The humanities of today have become a misunderstood topic. The idea that the conversations are still surrounded by Plato’s distinctions between knowledge and opinion or Renaissance painters’ development of perspective does not paint the entire picture. The term ‘humanities’ is an umbrella term for more topics than people expect, including the academic study of the arts, archeology, communication, cultural, ethnic and gender studies, language and literature, history, jurisprudence, philosophy, and religion. Each of these topics includes subjects such as cinematography, media studies, gender studies, creative writing, linguistics, and countless more. In a rapidly changing world, the humanities have found a way to catch up, but the perception has lagged behind.
American attitudes towards the humanities have always been on the rocks. The Puritans placed value on depravity, thrift, and hard physical labor from dusk till dawn, leaving almost no space for the humanities, except for the good book on Sundays. Workers in fields, factories, or even office high rises do not have the downtime to consider Mozart, moral philosophy, or Lord Byron. On college campuses, one of the last bastions of the study of philosophy, history, English, and art, the constant defunding of the humanities has led to a sharp decline in the humanities majors. The slowing of this pipeline is decreasing public discourse on the humanities fields of study. But with the constant communication and interaction in the age of social media, have the humanities managed a digital comeback from dusty library shelves?
The humanities did not always live in half empty lecture halls. Back in the mid 5th century, Ancient Greek education, labeled paideia, had the first known concept of the humanities. Within the walls of the massive stone schoolhouses, students would study subjects such as grammar, rhetoric, geography, natural history, and philosophy. These subjects, and more, were the foundations to build a civil society. Classic Greek cultural education soon became the model for Christian institutions of higher learning in the early Middle Ages.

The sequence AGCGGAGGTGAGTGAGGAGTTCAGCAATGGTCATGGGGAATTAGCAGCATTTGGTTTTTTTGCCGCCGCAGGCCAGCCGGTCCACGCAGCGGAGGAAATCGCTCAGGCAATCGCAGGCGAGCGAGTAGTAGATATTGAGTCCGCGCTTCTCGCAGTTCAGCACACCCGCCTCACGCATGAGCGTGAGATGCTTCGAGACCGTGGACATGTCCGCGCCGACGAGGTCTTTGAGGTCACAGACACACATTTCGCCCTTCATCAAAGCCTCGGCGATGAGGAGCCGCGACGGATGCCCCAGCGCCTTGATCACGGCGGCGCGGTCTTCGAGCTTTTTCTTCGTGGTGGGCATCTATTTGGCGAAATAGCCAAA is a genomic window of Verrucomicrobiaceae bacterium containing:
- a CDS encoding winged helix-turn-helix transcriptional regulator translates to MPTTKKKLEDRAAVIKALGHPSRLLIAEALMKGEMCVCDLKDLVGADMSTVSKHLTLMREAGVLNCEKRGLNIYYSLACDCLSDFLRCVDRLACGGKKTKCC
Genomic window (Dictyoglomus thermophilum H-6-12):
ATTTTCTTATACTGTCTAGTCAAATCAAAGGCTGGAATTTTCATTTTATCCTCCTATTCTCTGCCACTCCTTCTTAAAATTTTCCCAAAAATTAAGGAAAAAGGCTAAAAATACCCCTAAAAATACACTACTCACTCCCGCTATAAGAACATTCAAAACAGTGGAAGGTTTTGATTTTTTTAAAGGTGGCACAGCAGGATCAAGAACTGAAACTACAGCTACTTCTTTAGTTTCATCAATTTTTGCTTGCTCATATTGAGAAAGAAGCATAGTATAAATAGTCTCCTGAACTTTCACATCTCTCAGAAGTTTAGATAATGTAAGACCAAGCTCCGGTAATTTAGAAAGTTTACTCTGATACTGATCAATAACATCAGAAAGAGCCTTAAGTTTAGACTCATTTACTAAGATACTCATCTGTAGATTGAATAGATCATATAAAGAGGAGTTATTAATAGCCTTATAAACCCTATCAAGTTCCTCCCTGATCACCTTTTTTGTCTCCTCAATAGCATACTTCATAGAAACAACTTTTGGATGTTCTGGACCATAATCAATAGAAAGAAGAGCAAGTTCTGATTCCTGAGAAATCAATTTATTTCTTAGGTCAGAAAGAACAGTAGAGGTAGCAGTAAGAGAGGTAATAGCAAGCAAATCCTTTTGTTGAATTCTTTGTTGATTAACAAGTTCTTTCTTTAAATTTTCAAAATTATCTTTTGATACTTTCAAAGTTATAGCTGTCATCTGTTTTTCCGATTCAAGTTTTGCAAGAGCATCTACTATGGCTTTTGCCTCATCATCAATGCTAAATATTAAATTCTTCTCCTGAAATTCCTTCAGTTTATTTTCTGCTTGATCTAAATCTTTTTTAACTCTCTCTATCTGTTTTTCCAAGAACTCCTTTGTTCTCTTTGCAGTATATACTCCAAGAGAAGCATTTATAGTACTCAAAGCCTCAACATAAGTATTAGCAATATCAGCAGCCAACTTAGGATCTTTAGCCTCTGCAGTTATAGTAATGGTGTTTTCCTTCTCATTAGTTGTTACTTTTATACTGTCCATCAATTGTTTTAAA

“Today, the humanities are still separated from the natural sciences, leaning more towards the Renaissance definition of the study of humanity.
After falling by the wayside in the later Middle Ages, a time where the bubonic plague killed over half of the European population, the humanities resurged during the Renaissance. With the regrowth in population came a growing interest in the arts, literature, and philosophy, which is exactly where the more modern focus of the humanities began. The definition of the subject was shifted to the study of humanity, focusing on secular literature around scholarly fifteenth century subjects. With the hopes of a cultural resurgence in mind, tots in Vienna and Warsaw could be seen studying Homer’s epic poetry or Plato’s philosophy just like many present-day grad students.
In subsequent years, the discipline began to be viewed as constrained and closely aligned with classic Greek and Latin literature through the influence of French philosophers. The perception of constraint followed the humanities, meaning the general populations continuously understood the humanities as separate from the physical sciences, but not as a wide-ranging group of subjects focused on humanity.
Today, the humanities are still separated from the natural sciences, leaning more towards the Renaissance definition of the study of humanity. The American Academy of the Arts and Sciences’ project, the Humanities Indicator, includes subjects such as English literature and language, linguistics, the academic study of the arts, and philosophy on the humanities spectrum. But just as the definition has changed, so have American’s perceptions of these subjects.
Dr. Gilbert Gigliotti, an English professor at Central Connecticut State University, dressed in a charcoal plaid suit jacket and subtly floral tie, discussed how Puritan ideas have been entwined with American history. Shifting to cross his legs, he quotes Benjamin Franklin, saying, “We don’t need people who sort of know Latin and sort of know Greek, we need people who can build a country.” From the very founding of the country, the humanities have been devalued and seen as insignificant in contributing to a society.